Date of Award:

12-2010

Document Type:

Thesis

Degree Name:

Master of Science (MS)

Department:

Watershed Sciences

Advisor/Chair:

Brett B. Roper

Abstract

Understanding the composition of lotic communities and the landscape processes and habitat characteristics that shape them is one of the main challenges confronting stream ecologists. In order to better understand the linkages among landscape processes, stream habitat, and biological communities and to understand how accurately our measurements represent important factors influencing biological communities, it is important to test explicit hypotheses regarding these linkages. Increasing our understanding of aquatic communities in a hierarchical context and recognizing how well our measurements represent factors structuring aquatic communities will help managers better evaluate the influence of land management practices on aquatic ecosystems, direct conservation strategies, and lead to better assessments of ecological condition.

In Chapter 2, we used spatial data, field-based habitat measurements, and macroinvertebrate community data to 1) examine the influence of landscape processes on two factors of stream habitat; maximum stream temperatures and fine sediment, and to 2) examine how well these landscape and habitat characteristics represent factors influencing gradients in macroinvertebrate community structure. The results of this study showed that spatially derived measurements may be effectively used to test hypotheses regarding landscape influences on stream habitat and that spatial data, used in conjunction with field measurements can provide important information regarding factors influencing gradients in biological communities. In addition, spatially derived measurements may provide the same or additional information regarding influences on community structure as field-based measurements, which suggests that further research should be done to assess how well our field measurements represent factors that are important in shaping stream communities.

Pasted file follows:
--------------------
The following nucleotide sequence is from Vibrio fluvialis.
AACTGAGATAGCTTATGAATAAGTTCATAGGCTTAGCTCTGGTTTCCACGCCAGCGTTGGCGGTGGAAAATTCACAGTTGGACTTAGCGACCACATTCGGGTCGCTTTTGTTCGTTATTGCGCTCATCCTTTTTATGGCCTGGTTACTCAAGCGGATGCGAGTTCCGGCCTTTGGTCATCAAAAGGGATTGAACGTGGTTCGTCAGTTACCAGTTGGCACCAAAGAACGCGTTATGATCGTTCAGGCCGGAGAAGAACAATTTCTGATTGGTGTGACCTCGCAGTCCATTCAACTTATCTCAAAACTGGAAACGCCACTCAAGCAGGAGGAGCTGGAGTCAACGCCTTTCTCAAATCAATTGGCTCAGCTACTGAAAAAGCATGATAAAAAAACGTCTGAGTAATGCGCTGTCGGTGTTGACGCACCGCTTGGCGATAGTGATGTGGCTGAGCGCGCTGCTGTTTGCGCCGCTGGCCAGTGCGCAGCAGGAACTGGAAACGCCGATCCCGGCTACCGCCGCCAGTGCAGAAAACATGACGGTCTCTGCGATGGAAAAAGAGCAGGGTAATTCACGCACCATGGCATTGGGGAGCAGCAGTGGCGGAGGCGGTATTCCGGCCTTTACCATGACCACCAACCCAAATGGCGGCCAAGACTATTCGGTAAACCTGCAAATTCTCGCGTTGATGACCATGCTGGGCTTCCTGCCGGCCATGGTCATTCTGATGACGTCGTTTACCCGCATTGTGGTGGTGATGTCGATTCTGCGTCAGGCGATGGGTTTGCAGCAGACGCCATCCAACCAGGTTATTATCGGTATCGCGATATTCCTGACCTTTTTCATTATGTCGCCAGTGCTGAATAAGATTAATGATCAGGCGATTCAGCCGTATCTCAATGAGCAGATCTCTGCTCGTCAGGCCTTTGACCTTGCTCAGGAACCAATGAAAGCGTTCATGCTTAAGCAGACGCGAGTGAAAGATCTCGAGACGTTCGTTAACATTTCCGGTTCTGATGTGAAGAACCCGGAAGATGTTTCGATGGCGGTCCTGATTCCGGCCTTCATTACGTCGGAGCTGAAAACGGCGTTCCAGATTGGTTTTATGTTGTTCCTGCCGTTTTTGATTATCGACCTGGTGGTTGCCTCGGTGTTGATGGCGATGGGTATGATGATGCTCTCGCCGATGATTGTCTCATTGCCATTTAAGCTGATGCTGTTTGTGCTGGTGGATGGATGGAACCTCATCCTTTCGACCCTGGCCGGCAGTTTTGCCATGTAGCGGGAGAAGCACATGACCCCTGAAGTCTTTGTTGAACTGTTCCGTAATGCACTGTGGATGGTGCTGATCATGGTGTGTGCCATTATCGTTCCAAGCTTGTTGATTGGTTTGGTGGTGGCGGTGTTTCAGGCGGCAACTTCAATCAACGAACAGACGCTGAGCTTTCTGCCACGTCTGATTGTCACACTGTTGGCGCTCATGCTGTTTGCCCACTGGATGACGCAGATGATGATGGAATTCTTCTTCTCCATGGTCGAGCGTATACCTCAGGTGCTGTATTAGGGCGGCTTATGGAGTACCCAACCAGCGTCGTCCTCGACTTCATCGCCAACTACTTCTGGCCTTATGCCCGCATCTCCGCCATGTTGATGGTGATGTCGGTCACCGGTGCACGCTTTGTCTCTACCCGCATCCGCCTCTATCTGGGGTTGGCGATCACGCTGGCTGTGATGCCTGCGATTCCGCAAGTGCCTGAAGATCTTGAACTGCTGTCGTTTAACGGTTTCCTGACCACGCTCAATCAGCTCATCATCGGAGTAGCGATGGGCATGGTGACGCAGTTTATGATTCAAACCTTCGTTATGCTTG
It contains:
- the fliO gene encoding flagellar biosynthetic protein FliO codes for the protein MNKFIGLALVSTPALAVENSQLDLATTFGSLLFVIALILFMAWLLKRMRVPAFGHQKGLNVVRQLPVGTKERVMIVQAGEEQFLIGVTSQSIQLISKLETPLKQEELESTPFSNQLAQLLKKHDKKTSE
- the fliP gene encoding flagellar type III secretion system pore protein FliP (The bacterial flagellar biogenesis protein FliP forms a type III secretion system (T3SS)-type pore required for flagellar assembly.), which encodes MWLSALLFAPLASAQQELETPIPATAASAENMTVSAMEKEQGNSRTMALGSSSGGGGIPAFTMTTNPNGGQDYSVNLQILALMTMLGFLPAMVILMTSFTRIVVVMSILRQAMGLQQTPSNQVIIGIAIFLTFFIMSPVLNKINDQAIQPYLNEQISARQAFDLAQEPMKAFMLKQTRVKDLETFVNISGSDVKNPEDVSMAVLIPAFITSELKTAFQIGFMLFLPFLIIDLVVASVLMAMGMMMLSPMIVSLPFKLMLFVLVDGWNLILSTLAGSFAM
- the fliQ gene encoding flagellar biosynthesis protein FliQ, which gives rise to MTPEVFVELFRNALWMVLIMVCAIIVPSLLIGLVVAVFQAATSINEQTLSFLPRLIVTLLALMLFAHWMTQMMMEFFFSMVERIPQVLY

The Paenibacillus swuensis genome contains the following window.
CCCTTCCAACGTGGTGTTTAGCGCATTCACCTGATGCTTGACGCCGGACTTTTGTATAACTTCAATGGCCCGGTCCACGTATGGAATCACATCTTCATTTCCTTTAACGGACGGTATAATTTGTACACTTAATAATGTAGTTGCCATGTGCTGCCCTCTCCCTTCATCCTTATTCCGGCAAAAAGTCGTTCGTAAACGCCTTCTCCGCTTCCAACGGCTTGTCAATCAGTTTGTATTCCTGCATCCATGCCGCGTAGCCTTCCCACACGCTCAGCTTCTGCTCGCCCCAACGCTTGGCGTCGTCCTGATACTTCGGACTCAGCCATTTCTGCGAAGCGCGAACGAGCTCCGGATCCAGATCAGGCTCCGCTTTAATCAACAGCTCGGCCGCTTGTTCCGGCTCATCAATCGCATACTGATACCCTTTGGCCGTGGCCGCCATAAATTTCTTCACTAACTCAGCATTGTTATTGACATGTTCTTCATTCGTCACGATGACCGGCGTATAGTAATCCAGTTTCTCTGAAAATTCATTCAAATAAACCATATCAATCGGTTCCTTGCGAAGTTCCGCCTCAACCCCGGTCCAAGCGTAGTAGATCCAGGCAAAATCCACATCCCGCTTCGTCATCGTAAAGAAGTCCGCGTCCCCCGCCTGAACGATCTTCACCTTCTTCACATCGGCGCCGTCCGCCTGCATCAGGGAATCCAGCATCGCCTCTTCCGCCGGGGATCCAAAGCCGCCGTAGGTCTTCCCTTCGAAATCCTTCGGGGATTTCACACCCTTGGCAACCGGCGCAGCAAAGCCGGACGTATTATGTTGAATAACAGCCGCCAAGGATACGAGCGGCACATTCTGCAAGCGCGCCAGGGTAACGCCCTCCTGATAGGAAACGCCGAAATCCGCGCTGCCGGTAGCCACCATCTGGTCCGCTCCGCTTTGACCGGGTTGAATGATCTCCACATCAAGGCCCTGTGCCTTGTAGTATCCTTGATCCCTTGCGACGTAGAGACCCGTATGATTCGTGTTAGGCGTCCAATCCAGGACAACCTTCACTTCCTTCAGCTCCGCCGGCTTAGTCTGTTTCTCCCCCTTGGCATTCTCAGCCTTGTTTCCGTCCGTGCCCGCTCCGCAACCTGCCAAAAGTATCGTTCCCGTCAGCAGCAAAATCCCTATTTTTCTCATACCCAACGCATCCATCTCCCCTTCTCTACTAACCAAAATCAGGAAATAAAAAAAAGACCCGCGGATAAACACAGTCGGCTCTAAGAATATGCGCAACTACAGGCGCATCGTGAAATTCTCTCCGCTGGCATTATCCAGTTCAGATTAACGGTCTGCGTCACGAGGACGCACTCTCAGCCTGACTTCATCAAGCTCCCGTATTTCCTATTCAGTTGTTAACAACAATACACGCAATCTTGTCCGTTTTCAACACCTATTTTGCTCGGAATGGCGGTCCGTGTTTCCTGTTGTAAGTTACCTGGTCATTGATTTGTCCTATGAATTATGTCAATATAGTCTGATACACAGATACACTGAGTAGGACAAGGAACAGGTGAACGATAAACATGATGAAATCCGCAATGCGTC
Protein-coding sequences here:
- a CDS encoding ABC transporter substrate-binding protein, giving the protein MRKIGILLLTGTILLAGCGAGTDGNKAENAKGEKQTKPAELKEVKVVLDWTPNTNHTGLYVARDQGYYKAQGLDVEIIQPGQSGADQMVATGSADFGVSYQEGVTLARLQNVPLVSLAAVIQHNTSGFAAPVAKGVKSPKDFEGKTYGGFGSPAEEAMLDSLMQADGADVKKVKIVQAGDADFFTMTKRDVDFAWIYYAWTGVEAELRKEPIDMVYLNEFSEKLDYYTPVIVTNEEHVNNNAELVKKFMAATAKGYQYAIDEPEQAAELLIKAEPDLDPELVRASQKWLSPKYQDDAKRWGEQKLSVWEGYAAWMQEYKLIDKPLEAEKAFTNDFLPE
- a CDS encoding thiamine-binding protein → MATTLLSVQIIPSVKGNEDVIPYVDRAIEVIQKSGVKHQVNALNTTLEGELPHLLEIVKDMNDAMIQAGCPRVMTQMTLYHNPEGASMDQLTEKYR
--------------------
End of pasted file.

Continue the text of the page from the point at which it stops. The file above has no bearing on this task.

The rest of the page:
The objective of Chapter 3 was to compare how well single field measurements and a combination of indicator variables hypothesized to be components of a single ecological processes or concept, known as a latent variable, represent thermal stress and fine sediment influences on macroinvertebrate communities. Results from this study showed that both single and latent variables explained relatively the same amount of variation in macroinvertebrate community structure. This suggests that while latent variables may have a potential to better refine how we represent ecological factors, a better basis for defining a priori hypotheses is needed before these variables can provide any additional information compared to single habitat measurements.

Comments

This work made publicly available electronically on November 1, 2010.

Share

COinS